Books, Fairy Tale Themed, Fiction, MindLoveMisery's Menagerie, My Thoughts, Religion/Morality, Short Stories And Serial Stories

Collage Prompt: #Fiction – Alice Series – Wild and Untamed #amwriting #aliceinwonderland #alicethroughthelookingglass


Thanks to MindLoveMisery’s Menagerie for hosting this week’s collage prompt.

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MindLoveMisery’s Menagerie

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Alice was home from school. She hated boarding school, but she hadn’t had a choice. Her father had insisted his daughter have the best education a girl could have. This meant school was not merely academics as it was for boys. Her boarding school was an all girls boarding school and a great deal of focus was put into “the finishing school” aspect of education for women. 

She needed to learn how to be a proper hostess and wife; those were the ideals of the Victorian woman. She needed to be the angel in the house, the moral compass of her household. 

Alice spent countless classes based on the proper religion for an English girl. The God her school taught about, was an an angry God; judgemental and all powerful. He didn’t seem particularly forgiving. But she was told doing her duty as woman would make God happy. 

Alice and her best friends Margaret and Prudence, often liked to cause trouble. They played tricks and sometimes skipped their more tedious classes. The girls were often punished with rulers smacking their hands soundly until they couldn’t feel them. Or writing lines of verses from The Bible until their fingers were too numb to write or days. 

 All in all, the school couldn’t punish Alice and her friends how the would’ve punished other girls. Her and her friends were daughters of enomoreous patrons of the girl’s school. 

That being said, Alice was excited to go home for the summer. She thought fondly of her childhood, her dreams that always wandered to her childhood fantasy world Wonderland. 

——

When the carriage dropped her off, Alice approached her home with a bit of trepidation. Her mother had been angry she had left flowers all over the headmasters office. The man had almost had a heart attack and Alice had laughed and laughed when she heard what he discovered. Bringing her suitcase with her, she opened the front door.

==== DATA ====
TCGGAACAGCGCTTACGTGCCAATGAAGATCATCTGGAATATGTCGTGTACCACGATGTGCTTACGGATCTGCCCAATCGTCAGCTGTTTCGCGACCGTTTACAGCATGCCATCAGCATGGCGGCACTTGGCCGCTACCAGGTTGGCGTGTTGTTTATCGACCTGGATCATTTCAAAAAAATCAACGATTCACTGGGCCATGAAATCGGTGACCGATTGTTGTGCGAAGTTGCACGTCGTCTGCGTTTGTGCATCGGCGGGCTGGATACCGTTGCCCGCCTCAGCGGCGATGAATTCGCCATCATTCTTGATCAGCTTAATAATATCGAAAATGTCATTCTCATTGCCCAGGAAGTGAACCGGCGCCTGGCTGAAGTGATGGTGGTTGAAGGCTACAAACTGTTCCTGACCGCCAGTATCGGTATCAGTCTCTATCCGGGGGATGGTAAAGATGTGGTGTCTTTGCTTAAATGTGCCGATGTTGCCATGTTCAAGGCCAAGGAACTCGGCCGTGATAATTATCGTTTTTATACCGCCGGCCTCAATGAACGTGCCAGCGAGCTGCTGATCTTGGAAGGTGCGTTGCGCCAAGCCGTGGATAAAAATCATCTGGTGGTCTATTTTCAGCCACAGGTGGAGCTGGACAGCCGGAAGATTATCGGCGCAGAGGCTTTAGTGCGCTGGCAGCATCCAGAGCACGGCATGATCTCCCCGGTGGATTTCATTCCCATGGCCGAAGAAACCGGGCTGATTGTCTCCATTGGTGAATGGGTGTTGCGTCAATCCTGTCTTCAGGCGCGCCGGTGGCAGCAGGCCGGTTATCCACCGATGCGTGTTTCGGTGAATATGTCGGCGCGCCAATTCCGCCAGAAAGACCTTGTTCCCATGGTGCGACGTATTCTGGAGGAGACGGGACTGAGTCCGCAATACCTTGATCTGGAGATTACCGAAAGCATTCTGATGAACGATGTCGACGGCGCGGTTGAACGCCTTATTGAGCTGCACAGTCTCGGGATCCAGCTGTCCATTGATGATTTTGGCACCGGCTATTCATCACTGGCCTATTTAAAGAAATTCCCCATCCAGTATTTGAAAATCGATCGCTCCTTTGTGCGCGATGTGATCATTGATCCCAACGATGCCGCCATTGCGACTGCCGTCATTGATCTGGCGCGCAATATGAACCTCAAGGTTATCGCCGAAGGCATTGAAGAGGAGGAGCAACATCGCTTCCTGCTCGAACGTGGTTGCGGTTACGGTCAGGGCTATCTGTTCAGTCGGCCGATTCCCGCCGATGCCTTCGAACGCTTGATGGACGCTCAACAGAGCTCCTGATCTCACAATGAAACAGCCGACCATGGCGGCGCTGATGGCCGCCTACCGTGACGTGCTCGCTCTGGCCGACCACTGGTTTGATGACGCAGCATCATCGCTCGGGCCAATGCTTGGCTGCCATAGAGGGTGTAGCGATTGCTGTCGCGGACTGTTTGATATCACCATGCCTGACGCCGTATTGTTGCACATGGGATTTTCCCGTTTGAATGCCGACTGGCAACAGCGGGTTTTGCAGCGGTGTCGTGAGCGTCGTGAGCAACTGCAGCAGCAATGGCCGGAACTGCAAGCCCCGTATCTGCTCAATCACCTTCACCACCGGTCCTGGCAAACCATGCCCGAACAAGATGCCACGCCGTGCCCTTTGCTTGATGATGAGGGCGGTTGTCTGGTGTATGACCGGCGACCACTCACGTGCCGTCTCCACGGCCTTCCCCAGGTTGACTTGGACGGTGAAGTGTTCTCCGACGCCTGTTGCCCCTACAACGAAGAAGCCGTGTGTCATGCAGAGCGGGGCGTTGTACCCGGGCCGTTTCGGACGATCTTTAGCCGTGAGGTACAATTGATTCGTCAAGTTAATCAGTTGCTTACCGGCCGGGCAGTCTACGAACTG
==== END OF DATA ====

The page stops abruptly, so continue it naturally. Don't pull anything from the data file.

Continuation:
Suddenly, the house started to move in various directions from the front entrance.  Staircases opened from every way, along with doors leading to God knows where. 

Alice had a peculiar feeling, she was travelling back to her childhood world. Staircases continued to rumble and groan as they moved. Leaving her suitcase, Alice jumped onto a staircase leading to a familiar giant golden door knob with a large decorated keyhole underneath.

Suddenly, the door knob sneezed. “You again. I thought I’d seen the last of you.” 

“Pardon me?” 

“Alice, yes? I remember. I had a cold last time you were here too; although, you’ve grown since then. Thinned out too, you were a bit fat for awhile, all that bread.” 

She gasped, “Excuse me, the ideal woman these days, has a round body with childbearing hips, my teachers told me and my mother agrees. And you aren’t even real. I’m dreaming.” 

“I wish the staircases would stop moving and the rest of the house weren’t so confusing. I have no idea where to go and I really was looking forward to a nap, ” Alice complained. 

The giant door knob sneezed again. “No Alice, I know you and you know me. You know us all. It’s been a while and you’ve blocked us out. We tried to visit, but you convinced yourself we were all childhood dreams, despite having been to Wonderland twice.” 

“You do play delightful tricks at school, I must say –you, Margaret, and Prudence. You should’ve brought them along . . . Then again, they wouldn’t believe Wonderland is real either. They don’t believe in magic, but you do. Oh, you deny it Alice but you do believe. You wouldn’t be back here if you didn’t,” the door knob lectured. 

Alice stomped her foot, “You’re not real.” 

“I am indeed, open me. Better yet, have some of that bread you like so much, in your left pocket first; it should do the trick.” 

She gasped and frowned when she put her hand in her pocket and found the delicious bread. She nibbled on the edge. Alice hadn’t realized how hungry she was. She took a bigger bite of bread and sighed with pleasure. 

“Not too much,” the door knob cautioned. She sniffed and raised her nose at him; she had shrunk in size considerably. Carefully, Alice turned the icky runny door knob nose, she needed no key. She stepped into another world; wiping her hands on her skirt, before gazing up in shock. 

—–

Alice truly was in the Wonderland of her youth. It appeared to be the same as she dreamt it to be. A path lay in front of her and she saw her body had become small. The grass and foliage around Alice was lush and towered over her.

She started to think of her old Wonderland friends when she came upon a catapillar on a large mushroom.”But you’re a butterfly now,” she said to the catapillar without thinking. 

The catapiller sniffed at her and took a long drag from his hookah. “Who are you? Have you figured it out yet? Time does pass. My great-grandfather spoke of you. Time doesn’t move so fast here. He’s out flying about and I’m waiting until I can fly too. Why have you returned?”